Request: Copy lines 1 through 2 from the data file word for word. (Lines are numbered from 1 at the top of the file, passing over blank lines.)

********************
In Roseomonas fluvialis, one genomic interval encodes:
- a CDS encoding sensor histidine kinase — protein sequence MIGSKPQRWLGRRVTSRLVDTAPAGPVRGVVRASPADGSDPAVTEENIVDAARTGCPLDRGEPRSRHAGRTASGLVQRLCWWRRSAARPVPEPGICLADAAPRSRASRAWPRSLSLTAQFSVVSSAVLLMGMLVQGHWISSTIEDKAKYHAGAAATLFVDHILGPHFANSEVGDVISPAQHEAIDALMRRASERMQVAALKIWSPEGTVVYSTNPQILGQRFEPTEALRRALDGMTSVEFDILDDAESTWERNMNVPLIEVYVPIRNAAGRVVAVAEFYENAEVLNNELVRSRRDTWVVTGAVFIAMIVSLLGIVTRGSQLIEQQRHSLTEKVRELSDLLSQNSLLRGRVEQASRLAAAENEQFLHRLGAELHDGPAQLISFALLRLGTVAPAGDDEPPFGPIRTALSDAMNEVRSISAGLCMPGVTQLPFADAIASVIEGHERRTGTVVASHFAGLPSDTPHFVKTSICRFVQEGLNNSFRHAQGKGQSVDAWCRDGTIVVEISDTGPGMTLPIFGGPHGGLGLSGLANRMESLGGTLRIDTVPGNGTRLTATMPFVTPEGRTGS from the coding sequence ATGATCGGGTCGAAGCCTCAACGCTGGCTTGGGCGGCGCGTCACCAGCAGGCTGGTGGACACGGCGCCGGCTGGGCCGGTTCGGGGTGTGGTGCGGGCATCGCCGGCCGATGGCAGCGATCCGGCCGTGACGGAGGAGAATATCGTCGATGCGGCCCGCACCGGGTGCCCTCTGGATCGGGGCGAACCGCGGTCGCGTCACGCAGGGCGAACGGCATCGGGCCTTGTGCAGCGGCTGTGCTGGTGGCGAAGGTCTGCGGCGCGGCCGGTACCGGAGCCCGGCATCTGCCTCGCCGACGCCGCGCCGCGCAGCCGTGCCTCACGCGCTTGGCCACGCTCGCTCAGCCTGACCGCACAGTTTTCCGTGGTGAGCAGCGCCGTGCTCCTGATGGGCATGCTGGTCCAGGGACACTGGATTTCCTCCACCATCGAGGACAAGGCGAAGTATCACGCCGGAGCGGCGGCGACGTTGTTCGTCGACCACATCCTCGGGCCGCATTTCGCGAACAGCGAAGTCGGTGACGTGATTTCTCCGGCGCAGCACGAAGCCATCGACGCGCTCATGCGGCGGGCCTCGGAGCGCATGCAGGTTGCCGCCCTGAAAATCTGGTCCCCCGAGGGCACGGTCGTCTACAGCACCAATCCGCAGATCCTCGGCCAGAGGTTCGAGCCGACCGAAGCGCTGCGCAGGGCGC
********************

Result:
In Roseomonas fluvialis, one genomic interval encodes:
- a CDS encoding sensor histidine kinase — protein sequence MIGSKPQRWLGRRVTSRLVDTAPAGPVRGVVRASPADGSDPAVTEENIVDAARTGCPLDRGEPRSRHAGRTASGLVQRLCWWRRSAARPVPEPGICLADAAPRSRASRAWPRSLSLTAQFSVVSSAVLLMGMLVQGHWISSTIEDKAKYHAGAAATLFVDHILGPHFANSEVGDVISPAQHEAIDALMRRASERMQVAALKIWSPEGTVVYSTNPQILGQRFEPTEALRRALDGMTSVEFDILDDAESTWERNMNVPLIEVYVPIRNAAGRVVAVAEFYENAEVLNNELVRSRRDTWVVTGAVFIAMIVSLLGIVTRGSQLIEQQRHSLTEKVRELSDLLSQNSLLRGRVEQASRLAAAENEQFLHRLGAELHDGPAQLISFALLRLGTVAPAGDDEPPFGPIRTALSDAMNEVRSISAGLCMPGVTQLPFADAIASVIEGHERRTGTVVASHFAGLPSDTPHFVKTSICRFVQEGLNNSFRHAQGKGQSVDAWCRDGTIVVEISDTGPGMTLPIFGGPHGGLGLSGLANRMESLGGTLRIDTVPGNGTRLTATMPFVTPEGRTGS from the coding sequence ATGATCGGGTCGAAGCCTCAACGCTGGCTTGGGCGGCGCGTCACCAGCAGGCTGGTGGACACGGCGCCGGCTGGGCCGGTTCGGGGTGTGGTGCGGGCATCGCCGGCCGATGGCAGCGATCCGGCCGTGACGGAGGAGAATATCGTCGATGCGGCCCGCACCGGGTGCCCTCTGGATCGGGGCGAACCGCGGTCGCGTCACGCAGGGCGAACGGCATCGGGCCTTGTGCAGCGGCTGTGCTGGTGGCGAAGGTCTGCGGCGCGGCCGGTACCGGAGCCCGGCATCTGCCTCGCCGACGCCGCGCCGCGCAGCCGTGCCTCACGCGCTTGGCCACGCTCGCTCAGCCTGACCGCACAGTTTTCCGTGGTGAGCAGCGCCGTGCTCCTGATGGGCATGCTGGTCCAGGGACACTGGATTTCCTCCACCATCGAGGACAAGGCGAAGTATCACGCCGGAGCGGCGGCGACGTTGTTCGTCGACCACATCCTCGGGCCGCATTTCGCGAACAGCGAAGTCGGTGACGTGATTTCTCCGGCGCAGCACGAAGCCATCGACGCGCTCATGCGGCGGGCCTCGGAGCGCATGCAGGTTGCCGCCCTGAAAATCTGGTCCCCCGAGGGCACGGTCGTCTACAGCACCAATCCGCAGATCCTCGGCCAGAGGTTCGAGCCGACCGAAGCGCTGCGCAGGGCGC